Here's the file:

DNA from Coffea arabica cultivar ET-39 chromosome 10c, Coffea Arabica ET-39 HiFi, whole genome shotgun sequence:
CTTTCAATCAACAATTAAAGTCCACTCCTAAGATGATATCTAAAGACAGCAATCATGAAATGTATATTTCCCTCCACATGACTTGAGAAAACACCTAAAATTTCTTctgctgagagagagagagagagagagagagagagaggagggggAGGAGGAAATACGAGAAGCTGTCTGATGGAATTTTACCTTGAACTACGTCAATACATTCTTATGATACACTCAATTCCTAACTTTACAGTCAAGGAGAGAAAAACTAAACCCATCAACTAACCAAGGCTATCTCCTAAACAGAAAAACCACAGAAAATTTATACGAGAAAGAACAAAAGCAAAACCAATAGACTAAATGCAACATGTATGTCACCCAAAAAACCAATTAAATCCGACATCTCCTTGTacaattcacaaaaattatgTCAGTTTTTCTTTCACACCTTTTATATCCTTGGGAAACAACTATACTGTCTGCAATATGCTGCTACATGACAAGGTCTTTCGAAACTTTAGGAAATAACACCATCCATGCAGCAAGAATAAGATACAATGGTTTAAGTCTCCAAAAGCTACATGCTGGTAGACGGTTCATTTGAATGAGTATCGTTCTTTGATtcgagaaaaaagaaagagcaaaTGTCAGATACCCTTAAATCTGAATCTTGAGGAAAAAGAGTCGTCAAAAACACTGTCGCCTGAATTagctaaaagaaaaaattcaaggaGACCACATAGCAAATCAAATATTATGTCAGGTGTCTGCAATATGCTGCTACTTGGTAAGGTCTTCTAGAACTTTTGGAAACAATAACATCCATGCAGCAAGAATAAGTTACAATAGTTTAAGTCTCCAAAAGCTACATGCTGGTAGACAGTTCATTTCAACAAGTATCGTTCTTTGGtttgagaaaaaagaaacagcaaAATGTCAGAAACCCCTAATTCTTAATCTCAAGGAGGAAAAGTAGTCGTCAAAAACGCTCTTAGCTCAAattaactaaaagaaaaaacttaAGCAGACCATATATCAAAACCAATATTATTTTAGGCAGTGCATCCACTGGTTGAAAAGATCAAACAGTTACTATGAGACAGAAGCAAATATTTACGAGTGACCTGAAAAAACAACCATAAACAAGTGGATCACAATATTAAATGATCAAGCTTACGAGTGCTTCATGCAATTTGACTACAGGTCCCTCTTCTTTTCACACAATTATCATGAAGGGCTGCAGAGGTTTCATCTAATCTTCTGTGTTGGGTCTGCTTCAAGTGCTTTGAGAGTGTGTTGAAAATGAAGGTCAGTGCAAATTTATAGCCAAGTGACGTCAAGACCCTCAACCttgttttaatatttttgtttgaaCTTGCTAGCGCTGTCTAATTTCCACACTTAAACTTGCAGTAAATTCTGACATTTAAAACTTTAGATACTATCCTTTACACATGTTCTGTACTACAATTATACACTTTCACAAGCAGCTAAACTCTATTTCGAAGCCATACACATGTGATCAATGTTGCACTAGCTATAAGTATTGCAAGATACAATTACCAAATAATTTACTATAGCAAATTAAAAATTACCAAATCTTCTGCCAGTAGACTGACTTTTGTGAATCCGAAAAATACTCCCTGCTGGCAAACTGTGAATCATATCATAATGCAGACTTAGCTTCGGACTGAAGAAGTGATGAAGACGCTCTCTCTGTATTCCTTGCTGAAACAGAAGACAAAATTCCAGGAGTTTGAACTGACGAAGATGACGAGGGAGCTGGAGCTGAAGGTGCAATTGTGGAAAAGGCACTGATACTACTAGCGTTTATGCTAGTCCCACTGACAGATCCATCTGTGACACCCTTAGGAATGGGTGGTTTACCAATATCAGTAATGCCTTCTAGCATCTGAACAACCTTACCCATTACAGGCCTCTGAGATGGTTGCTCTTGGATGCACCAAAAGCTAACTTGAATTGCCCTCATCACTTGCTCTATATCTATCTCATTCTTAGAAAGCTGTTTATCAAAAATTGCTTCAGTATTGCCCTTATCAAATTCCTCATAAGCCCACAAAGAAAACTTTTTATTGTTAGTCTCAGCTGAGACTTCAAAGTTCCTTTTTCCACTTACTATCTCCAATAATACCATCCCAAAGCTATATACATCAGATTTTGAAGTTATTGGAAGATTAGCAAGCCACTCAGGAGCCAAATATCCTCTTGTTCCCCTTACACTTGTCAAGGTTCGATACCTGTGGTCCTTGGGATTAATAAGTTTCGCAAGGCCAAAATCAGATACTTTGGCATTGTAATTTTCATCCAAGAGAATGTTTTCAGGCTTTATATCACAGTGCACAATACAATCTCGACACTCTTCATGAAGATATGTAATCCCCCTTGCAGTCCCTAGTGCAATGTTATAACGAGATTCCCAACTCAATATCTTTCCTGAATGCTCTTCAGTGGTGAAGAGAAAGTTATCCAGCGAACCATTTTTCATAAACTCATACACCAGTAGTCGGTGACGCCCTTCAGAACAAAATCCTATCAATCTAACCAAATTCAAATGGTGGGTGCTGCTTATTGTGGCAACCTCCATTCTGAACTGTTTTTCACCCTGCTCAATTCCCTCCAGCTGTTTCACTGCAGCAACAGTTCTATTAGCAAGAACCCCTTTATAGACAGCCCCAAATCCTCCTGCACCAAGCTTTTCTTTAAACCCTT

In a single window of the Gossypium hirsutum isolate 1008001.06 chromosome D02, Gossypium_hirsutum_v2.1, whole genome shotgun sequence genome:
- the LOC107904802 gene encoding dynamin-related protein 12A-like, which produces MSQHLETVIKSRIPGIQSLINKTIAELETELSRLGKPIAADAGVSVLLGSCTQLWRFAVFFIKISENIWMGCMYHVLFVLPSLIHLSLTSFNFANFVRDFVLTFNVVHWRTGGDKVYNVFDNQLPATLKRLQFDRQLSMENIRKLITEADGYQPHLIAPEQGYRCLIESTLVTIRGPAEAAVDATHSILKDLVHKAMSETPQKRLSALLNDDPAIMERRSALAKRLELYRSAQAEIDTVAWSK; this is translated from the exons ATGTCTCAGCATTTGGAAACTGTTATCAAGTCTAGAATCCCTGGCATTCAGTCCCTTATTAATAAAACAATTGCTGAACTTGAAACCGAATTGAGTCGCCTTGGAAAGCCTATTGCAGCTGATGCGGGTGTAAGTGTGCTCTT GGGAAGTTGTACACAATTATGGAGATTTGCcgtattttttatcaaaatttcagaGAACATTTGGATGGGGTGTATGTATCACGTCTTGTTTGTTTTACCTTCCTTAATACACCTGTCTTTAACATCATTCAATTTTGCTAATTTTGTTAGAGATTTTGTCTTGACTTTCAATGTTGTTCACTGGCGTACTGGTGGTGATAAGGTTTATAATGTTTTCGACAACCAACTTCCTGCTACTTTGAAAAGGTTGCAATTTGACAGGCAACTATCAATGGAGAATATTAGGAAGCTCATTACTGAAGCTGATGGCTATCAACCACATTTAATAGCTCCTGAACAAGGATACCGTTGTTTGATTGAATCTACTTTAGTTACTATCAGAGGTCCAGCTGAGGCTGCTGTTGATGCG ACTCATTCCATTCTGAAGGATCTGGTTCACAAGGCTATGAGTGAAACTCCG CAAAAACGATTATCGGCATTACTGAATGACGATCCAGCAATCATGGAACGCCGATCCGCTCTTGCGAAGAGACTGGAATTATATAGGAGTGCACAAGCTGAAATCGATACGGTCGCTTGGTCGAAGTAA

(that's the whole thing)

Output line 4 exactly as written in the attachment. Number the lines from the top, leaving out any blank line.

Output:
- the LOC107904802 gene encoding dynamin-related protein 12A-like, which produces MSQHLETVIKSRIPGIQSLINKTIAELETELSRLGKPIAADAGVSVLLGSCTQLWRFAVFFIKISENIWMGCMYHVLFVLPSLIHLSLTSFNFANFVRDFVLTFNVVHWRTGGDKVYNVFDNQLPATLKRLQFDRQLSMENIRKLITEADGYQPHLIAPEQGYRCLIESTLVTIRGPAEAAVDATHSILKDLVHKAMSETPQKRLSALLNDDPAIMERRSALAKRLELYRSAQAEIDTVAWSK; this is translated from the exons ATGTCTCAGCATTTGGAAACTGTTATCAAGTCTAGAATCCCTGGCATTCAGTCCCTTATTAATAAAACAATTGCTGAACTTGAAACCGAATTGAGTCGCCTTGGAAAGCCTATTGCAGCTGATGCGGGTGTAAGTGTGCTCTT GGGAAGTTGTACACAATTATGGAGATTTGCcgtattttttatcaaaatttcagaGAACATTTGGATGGGGTGTATGTATCACGTCTTGTTTGTTTTACCTTCCTTAATACACCTGTCTTTAACATCATTCAATTTTGCTAATTTTGTTAGAGATTTTGTCTTGACTTTCAATGTTGTTCACTGGCGTACTGGTGGTGATAAGGTTTATAATGTTTTCGACAACCAACTTCCTGCTACTTTGAAAAGGTTGCAATTTGACAGGCAACTATCAATGGAGAATATTAGGAAGCTCATTACTGAAGCTGATGGCTATCAACCACATTTAATAGCTCCTGAACAAGGATACCGTTGTTTGATTGAATCTACTTTAGTTACTATCAGAGGTCCAGCTGAGGCTGCTGTTGATGCG ACTCATTCCATTCTGAAGGATCTGGTTCACAAGGCTATGAGTGAAACTCCG CAAAAACGATTATCGGCATTACTGAATGACGATCCAGCAATCATGGAACGCCGATCCGCTCTTGCGAAGAGACTGGAATTATATAGGAGTGCACAAGCTGAAATCGATACGGTCGCTTGGTCGAAGTAA